The Prime Minister calls the “families package” the centrepiece of the upcoming budget with child care facing “significant changes.” While the Government has stated that this will be a better deal it is likely to be a reformulation of how child care support applies. If the budget measures follow the Productivity Commission’s recent recommendations the Government will introduce a single means tested and activity based system.
The Minister for Social Services, Scott Morrison also recently released details of an in-home nanny program to support shift workers. The two year trial will support home care for children of shift workers, such as nurses and police, etc.
Paving the way for the Government to change how superannuation is taxed, Australia’s leading body for the superannuation industry, the SMSF Association, recently stated that, “The tax treatment of very high account balances should be the starting point for discussions around adjustments to superannuation tax concessions, rather than blanket changes that impact on all members.” Their analysis of very high superannuation account balances found that 24,000 SMSF members in the pension phase with balances in excess of $2m received around $5.2bn in tax-free income stream payments, or an average of around $216,000.
The Labor Party also recently supported changes to how super is taxed recommending that earnings of more than $75,000 during the retirement phase are taxed at a concessional rate of 15% instead of being tax-free. And, the recent Tax Discussion Paper also stated that the Government should equalise the way savings and investments are taxed including superannuation.
In effect, the Government has the support of the leading professional body and the Labor party to change the way superannuation is taxed, particularly if change is targeted at high income earners.
From a policy perspective, it’s hard to argue that high income earners should access tax concessions on superannuation beyond the need to have certainty about superannuation policy. If the way super is taxed is not altered in this budget, it’s highly likely it will be reformed in the near future – most likely as part of the Government’s response to the Tax Discussion Paper.
Like superannuation, the Government appears open to change that targets the asset rich. Currently, couples with a family home and assets up to $1.15m qualify for a part pension. The Australian Council of Social Services (ACOSS) has recommended a reduction in the assets test for home owners and an increase in the taper rate, effectively reducing the pension amount available once the threshold is passed.
The Prime Minister recently announced that the planned 1.5% company tax rate reduction will be scrapped for all but small business. Small business is expected to be a focus in the upcoming Budget with a small business package.
It’s also likely that research and development to foster “innovative” start-up initiatives will receive a boost. Treasurer Joe Hockey has said that, “there are a number of things we can do to help start-ups and we’ll be saying more about that in the upcoming Budget.”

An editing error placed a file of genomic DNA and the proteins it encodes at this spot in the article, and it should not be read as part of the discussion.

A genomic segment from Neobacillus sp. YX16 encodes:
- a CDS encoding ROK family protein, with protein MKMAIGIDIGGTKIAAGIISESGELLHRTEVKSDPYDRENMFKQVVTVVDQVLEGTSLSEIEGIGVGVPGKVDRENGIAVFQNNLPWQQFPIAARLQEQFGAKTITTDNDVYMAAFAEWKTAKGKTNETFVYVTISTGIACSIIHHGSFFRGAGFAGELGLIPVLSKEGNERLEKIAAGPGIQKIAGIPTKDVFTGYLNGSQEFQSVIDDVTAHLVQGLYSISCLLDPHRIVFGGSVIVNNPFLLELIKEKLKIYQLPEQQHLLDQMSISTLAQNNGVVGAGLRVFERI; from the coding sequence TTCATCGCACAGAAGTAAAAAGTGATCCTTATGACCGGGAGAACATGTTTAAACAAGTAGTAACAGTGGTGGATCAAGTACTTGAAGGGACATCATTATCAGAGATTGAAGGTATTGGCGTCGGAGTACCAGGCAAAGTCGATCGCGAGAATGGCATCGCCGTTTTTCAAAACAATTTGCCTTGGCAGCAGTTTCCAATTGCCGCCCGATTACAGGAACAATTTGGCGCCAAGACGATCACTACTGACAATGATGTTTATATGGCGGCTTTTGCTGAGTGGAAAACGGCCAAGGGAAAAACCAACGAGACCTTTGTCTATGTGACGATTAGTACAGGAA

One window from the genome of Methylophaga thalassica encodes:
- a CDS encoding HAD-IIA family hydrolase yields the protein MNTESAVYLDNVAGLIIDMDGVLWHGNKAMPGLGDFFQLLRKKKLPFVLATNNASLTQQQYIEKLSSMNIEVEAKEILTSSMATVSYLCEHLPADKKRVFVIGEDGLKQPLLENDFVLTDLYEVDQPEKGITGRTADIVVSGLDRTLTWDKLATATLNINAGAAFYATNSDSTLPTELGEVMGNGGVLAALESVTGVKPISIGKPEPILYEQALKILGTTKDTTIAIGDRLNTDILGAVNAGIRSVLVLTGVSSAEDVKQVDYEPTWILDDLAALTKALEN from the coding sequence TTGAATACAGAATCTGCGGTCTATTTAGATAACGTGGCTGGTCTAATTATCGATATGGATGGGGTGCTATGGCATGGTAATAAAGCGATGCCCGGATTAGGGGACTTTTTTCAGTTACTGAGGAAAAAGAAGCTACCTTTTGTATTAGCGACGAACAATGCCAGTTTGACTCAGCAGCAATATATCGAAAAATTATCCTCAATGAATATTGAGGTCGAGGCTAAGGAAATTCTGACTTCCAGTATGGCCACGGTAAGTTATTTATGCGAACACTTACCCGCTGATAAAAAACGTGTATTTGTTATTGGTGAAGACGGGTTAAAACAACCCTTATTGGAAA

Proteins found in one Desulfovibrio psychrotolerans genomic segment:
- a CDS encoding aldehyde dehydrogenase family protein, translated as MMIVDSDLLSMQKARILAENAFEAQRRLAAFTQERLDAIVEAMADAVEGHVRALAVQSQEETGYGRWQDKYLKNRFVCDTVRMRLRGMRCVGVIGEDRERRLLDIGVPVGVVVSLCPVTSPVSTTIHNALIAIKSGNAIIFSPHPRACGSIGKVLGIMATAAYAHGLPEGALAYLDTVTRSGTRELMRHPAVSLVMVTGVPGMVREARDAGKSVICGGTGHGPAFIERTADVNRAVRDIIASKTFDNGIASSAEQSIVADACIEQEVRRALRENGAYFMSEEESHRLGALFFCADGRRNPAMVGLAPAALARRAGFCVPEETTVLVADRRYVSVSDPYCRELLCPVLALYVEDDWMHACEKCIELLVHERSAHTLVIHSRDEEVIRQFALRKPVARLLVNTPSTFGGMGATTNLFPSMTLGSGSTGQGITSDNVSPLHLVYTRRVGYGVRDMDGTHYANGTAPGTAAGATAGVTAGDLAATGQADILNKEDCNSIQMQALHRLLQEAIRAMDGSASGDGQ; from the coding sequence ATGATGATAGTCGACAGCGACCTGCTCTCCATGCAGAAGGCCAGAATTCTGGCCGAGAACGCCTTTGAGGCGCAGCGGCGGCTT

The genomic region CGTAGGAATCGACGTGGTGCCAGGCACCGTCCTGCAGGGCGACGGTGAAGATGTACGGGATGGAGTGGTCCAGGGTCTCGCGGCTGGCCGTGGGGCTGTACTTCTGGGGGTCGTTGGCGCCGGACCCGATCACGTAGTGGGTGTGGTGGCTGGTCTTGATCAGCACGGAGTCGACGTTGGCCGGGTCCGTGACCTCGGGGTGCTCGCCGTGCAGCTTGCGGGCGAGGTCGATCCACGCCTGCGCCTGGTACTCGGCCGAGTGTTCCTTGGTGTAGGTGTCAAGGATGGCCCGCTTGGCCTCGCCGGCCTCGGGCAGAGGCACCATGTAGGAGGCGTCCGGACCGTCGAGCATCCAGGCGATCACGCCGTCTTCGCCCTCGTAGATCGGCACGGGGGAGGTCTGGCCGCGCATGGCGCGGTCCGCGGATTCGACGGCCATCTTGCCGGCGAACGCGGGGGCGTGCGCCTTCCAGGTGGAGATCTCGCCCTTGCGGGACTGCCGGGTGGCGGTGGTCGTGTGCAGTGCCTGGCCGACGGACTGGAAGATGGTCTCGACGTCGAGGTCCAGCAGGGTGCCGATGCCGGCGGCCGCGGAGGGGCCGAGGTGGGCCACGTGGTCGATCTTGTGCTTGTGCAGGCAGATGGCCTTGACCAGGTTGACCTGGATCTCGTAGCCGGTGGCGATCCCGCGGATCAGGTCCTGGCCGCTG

GST on online purchases and services
To increase GST revenue, the Government has the option of trying to force through a GST rate increase with State and Territory approval or broaden the base. High on the list is applying GST to revenue earned from online and digital businesses.
On 9 April, Treasurer Joe Hockey said, “GST should be charged at the source, so a company providing intangible services into Australia, such as media services or so on, wherever they are located they should charge GST on those services.”
That is, if you are an Australian resident and purchase a good or service then tax should apply in Australia as opposed to where the business is domiciled. This issue is likely to be broader than just the $1,000 threshold for goods purchased from overseas and Netflix but a review of how tax applies to intangibles. It’s a question of when these measures will apply – either in the Budget or as part of the broader tax review.
‘Googletax’ or Multinational tax crackdown
The Treasurer has said that, “It is vitally important, vitally important that a business, wherever it is located, pay tax in the jurisdiction where it earns the income.” In April, the UK introduced a 25% tax on diverted profits created by activity in the UK. The intent is to “target large multinational enterprises with business activities in the UK who enter into contrived arrangements to divert profits from the UK by avoiding a UK taxable presence and/or by other contrived arrangements between connected entities.” The new tax rules apply to entities with sales revenue in the UK greater than £10m.
If the Government acts on this issue in the Budget instead of waiting for the tax review, it’s likely we will see this UK style of tax apply.
Tax on bank deposits
The Assistant Treasurer has indicated that a bank deposits insurance tax will be introduced to create a fund to protect against a collapse of the banking industry. The concept was previously announced by Labor prior to the 2013 election.
We’ll keep you updated in our review released the morning after the Budget.